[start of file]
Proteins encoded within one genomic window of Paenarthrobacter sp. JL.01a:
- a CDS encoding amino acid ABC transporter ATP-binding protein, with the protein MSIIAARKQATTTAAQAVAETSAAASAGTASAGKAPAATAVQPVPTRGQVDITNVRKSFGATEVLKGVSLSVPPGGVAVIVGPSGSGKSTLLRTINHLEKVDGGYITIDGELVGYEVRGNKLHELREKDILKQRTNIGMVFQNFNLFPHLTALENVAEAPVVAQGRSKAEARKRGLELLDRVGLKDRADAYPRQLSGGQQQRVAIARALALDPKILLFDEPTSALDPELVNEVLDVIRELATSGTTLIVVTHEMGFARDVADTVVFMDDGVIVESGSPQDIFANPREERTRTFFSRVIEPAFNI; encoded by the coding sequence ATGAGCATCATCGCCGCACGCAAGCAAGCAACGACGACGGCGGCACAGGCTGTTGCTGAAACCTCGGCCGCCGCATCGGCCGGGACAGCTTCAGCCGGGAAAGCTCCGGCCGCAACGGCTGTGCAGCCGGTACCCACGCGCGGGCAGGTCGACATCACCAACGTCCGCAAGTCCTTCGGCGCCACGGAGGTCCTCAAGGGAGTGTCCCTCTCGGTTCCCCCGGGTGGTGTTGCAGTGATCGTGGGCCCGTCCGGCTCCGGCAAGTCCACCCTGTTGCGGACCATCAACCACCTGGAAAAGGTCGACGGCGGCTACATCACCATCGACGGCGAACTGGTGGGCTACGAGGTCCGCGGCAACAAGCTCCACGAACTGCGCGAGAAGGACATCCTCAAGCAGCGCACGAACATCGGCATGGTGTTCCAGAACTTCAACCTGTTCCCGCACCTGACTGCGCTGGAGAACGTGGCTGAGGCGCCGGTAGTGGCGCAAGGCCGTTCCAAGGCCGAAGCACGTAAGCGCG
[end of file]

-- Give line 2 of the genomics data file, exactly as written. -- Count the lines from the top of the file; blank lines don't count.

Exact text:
- a CDS encoding amino acid ABC transporter ATP-binding protein, with the protein MSIIAARKQATTTAAQAVAETSAAASAGTASAGKAPAATAVQPVPTRGQVDITNVRKSFGATEVLKGVSLSVPPGGVAVIVGPSGSGKSTLLRTINHLEKVDGGYITIDGELVGYEVRGNKLHELREKDILKQRTNIGMVFQNFNLFPHLTALENVAEAPVVAQGRSKAEARKRGLELLDRVGLKDRADAYPRQLSGGQQQRVAIARALALDPKILLFDEPTSALDPELVNEVLDVIRELATSGTTLIVVTHEMGFARDVADTVVFMDDGVIVESGSPQDIFANPREERTRTFFSRVIEPAFNI; encoded by the coding sequence ATGAGCATCATCGCCGCACGCAAGCAAGCAACGACGACGGCGGCACAGGCTGTTGCTGAAACCTCGGCCGCCGCATCGGCCGGGACAGCTTCAGCCGGGAAAGCTCCGGCCGCAACGGCTGTGCAGCCGGTACCCACGCGCGGGCAGGTCGACATCACCAACGTCCGCAAGTCCTTCGGCGCCACGGAGGTCCTCAAGGGAGTGTCCCTCTCGGTTCCCCCGGGTGGTGTTGCAGTGATCGTGGGCCCGTCCGGCTCCGGCAAGTCCACCCTGTTGCGGACCATCAACCACCTGGAAAAGGTCGACGGCGGCTACATCACCATCGACGGCGAACTGGTGGGCTACGAGGTCCGCGGCAACAAGCTCCACGAACTGCGCGAGAAGGACATCCTCAAGCAGCGCACGAACATCGGCATGGTGTTCCAGAACTTCAACCTGTTCCCGCACCTGACTGCGCTGGAGAACGTGGCTGAGGCGCCGGTAGTGGCGCAAGGCCGTTCCAAGGCCGAAGCACGTAAGCGCG